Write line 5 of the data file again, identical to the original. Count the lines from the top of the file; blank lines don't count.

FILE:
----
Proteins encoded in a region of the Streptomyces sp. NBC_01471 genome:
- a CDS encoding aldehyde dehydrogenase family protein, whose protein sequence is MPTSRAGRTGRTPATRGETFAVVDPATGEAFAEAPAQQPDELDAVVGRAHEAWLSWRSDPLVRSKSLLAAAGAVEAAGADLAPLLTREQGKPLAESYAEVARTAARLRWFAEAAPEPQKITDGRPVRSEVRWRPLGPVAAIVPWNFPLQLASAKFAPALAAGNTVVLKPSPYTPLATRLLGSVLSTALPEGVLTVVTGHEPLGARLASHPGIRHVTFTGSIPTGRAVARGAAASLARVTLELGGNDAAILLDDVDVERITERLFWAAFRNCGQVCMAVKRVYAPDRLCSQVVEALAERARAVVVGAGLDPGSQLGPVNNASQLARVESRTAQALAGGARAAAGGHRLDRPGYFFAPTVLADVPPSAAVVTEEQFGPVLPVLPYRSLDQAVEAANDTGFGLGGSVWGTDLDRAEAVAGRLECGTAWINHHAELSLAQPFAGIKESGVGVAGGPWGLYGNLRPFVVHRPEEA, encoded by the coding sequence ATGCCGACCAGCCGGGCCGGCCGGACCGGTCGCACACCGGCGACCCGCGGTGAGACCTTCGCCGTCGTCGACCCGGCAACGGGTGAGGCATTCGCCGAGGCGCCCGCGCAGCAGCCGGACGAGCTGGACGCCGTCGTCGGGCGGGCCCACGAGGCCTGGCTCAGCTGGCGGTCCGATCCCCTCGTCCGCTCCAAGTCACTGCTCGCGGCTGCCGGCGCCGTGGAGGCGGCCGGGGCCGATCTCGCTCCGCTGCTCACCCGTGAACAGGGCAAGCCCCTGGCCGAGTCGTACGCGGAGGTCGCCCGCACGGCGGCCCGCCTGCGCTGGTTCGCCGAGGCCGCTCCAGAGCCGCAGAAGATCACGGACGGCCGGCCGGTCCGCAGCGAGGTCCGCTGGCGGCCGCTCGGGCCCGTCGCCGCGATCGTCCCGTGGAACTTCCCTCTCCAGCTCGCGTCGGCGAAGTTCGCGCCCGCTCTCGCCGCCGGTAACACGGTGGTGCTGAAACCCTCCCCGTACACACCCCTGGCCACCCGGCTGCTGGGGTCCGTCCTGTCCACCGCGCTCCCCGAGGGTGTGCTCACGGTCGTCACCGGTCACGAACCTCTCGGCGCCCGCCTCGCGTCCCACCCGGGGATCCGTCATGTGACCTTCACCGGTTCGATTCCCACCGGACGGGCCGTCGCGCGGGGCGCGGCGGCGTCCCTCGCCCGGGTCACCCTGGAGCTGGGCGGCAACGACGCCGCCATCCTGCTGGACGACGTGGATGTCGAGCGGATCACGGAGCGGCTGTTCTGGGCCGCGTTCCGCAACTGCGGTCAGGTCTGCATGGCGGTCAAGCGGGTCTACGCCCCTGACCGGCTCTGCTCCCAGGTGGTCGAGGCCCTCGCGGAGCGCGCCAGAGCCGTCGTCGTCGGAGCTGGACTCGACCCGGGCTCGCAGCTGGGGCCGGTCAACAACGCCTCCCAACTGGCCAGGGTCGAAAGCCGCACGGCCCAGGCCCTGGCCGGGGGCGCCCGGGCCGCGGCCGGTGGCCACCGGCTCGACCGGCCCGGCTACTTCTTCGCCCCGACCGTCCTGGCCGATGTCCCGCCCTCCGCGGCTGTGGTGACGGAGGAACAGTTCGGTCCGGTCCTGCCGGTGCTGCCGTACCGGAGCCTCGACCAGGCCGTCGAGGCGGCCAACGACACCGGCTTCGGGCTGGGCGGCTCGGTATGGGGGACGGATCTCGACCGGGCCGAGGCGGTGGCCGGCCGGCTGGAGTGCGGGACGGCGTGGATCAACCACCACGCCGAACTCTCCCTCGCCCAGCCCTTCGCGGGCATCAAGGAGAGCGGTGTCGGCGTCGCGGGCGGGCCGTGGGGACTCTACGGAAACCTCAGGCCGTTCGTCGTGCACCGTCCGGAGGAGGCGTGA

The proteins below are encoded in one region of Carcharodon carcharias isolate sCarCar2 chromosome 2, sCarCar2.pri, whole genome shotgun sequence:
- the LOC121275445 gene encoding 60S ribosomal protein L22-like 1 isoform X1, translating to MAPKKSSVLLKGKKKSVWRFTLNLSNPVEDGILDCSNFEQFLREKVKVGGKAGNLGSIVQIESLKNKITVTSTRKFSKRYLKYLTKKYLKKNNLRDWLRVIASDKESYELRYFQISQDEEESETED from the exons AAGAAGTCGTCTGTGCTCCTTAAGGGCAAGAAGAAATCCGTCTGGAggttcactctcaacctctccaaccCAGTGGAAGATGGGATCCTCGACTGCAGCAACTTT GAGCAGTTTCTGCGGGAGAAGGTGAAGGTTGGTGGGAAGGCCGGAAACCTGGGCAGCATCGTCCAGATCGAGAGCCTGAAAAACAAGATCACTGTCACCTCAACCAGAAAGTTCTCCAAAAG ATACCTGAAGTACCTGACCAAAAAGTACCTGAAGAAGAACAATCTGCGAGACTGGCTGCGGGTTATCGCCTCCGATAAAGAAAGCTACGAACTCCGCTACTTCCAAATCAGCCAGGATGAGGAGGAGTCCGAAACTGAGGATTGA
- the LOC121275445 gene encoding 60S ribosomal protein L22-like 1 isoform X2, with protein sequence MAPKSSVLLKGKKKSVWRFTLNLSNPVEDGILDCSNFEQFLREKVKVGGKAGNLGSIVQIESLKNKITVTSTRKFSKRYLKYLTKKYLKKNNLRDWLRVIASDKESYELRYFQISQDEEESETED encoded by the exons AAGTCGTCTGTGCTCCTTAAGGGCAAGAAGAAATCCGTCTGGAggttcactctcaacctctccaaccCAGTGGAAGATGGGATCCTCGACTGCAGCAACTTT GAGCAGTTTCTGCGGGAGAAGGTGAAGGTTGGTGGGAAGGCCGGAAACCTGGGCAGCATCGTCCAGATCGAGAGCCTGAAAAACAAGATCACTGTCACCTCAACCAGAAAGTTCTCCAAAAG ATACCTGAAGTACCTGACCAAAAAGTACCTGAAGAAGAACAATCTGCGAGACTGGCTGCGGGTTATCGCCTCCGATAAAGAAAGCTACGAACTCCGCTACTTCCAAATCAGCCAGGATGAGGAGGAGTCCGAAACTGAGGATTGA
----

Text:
- the LOC121275445 gene encoding 60S ribosomal protein L22-like 1 isoform X2, with protein sequence MAPKSSVLLKGKKKSVWRFTLNLSNPVEDGILDCSNFEQFLREKVKVGGKAGNLGSIVQIESLKNKITVTSTRKFSKRYLKYLTKKYLKKNNLRDWLRVIASDKESYELRYFQISQDEEESETED encoded by the exons AAGTCGTCTGTGCTCCTTAAGGGCAAGAAGAAATCCGTCTGGAggttcactctcaacctctccaaccCAGTGGAAGATGGGATCCTCGACTGCAGCAACTTT GAGCAGTTTCTGCGGGAGAAGGTGAAGGTTGGTGGGAAGGCCGGAAACCTGGGCAGCATCGTCCAGATCGAGAGCCTGAAAAACAAGATCACTGTCACCTCAACCAGAAAGTTCTCCAAAAG ATACCTGAAGTACCTGACCAAAAAGTACCTGAAGAAGAACAATCTGCGAGACTGGCTGCGGGTTATCGCCTCCGATAAAGAAAGCTACGAACTCCGCTACTTCCAAATCAGCCAGGATGAGGAGGAGTCCGAAACTGAGGATTGA